The Institute of Cancer Research is a public research institute and a member institution of the University of London.
There began an increasing and now established feral pigeon population across the institute evident by the high number of pigeons and the amount of excreta present in the CCDD building on floors, walls, and around the structure of the building. Pigeons have the 3 elements available on site which allows them to thrive: food, water and shelter.
This has created the following issues:
To address the issue which posed a health and safety risk to staff, clients, visitors and contractors and the risk of damage to the fabric of the buildings within the institute, the NBC team in London recommend proofing the affected areas to ensure immediate results, followed by a review of the current bird management program (third party company) to reduce levels of population as proofing alone will only deter the pigeons from these areas specifically.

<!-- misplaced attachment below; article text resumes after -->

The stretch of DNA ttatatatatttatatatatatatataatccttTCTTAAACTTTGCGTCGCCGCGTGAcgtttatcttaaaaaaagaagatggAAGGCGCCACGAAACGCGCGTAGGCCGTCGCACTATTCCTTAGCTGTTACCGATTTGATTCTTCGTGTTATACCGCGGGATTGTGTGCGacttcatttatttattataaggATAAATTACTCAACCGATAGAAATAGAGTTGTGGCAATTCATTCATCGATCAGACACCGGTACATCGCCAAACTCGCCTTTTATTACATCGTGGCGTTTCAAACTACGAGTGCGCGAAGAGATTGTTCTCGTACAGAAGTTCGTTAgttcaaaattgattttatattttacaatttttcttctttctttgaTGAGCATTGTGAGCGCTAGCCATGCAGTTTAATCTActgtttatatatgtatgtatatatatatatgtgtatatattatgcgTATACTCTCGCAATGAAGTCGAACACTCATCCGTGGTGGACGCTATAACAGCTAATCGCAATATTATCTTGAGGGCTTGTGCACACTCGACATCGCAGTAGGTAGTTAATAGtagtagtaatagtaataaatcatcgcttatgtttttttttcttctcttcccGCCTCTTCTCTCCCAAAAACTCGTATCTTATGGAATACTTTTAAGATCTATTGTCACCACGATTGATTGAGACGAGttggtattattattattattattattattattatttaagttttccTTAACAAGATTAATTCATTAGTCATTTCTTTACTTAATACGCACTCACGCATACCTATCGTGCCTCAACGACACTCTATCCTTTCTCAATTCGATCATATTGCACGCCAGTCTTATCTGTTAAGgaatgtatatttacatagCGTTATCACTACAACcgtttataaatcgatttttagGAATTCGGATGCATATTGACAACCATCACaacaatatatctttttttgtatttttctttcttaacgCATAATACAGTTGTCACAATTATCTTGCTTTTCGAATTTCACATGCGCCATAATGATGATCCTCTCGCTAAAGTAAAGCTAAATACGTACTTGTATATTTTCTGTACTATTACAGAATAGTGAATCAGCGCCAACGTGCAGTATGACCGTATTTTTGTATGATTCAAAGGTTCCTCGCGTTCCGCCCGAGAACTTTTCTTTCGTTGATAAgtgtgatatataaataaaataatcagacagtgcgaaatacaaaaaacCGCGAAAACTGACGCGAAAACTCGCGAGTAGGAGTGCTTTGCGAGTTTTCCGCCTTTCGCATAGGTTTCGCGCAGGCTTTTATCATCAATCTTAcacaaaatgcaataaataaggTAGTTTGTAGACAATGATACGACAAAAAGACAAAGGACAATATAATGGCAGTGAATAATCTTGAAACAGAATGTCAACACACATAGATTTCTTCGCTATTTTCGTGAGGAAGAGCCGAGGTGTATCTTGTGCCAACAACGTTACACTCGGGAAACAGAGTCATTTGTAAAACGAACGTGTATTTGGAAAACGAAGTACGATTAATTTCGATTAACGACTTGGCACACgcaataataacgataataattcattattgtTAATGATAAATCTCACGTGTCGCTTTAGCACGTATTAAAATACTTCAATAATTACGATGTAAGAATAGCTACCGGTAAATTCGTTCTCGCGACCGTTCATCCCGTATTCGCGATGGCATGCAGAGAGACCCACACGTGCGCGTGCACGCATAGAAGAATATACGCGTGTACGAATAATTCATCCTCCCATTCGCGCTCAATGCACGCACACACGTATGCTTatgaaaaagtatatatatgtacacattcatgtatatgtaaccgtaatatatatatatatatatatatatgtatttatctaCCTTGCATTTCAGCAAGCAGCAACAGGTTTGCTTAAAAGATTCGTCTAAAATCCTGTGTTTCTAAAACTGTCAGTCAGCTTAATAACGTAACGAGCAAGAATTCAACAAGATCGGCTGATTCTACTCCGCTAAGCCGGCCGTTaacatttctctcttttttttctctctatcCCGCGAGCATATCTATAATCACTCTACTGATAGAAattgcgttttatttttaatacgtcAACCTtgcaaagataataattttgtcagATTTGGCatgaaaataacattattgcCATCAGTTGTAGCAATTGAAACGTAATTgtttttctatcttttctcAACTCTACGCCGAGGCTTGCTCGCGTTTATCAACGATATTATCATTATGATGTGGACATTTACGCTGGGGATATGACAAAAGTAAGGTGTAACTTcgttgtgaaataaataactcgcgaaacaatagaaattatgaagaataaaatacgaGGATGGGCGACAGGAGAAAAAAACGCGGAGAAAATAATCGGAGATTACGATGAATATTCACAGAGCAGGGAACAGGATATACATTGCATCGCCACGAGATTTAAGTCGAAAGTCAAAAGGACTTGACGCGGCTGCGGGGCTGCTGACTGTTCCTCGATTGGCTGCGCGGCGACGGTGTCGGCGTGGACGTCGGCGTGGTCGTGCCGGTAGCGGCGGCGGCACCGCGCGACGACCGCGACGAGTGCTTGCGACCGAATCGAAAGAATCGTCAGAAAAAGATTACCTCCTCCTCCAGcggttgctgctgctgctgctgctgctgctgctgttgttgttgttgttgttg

Bird Proofing at the CCDD building
An anti-perch system that denies pigeons the opportunity to land and sit upon the building alighting onto the beams and ledges which will protect the building against damages and the occupants against the health risks associated with pigeons and their excreta.
Stainless-steel prong system (spikes): This system is a cost-effective option as installing it does not involve drilling into the building. The prongs were installed onto the ledges of the front of the CCDD building where pigeons are currently sitting (and consequently fouling on the walls/windows of the building) in order to stop them alighting. This method was applied from the 3rd floor down to the ground floor.
Sprung Wire System: The wire was installed onto the ledges of the front of the CCDD building where pigeons were sitting (and consequently fouling) in order to stop them alighting. It is however much less noticeable than the spike system therefore the aesthetics of the building were affected.
Proofing works were recommended for each individual area to ensure the population does not move around (displacement).
The site now benefits from;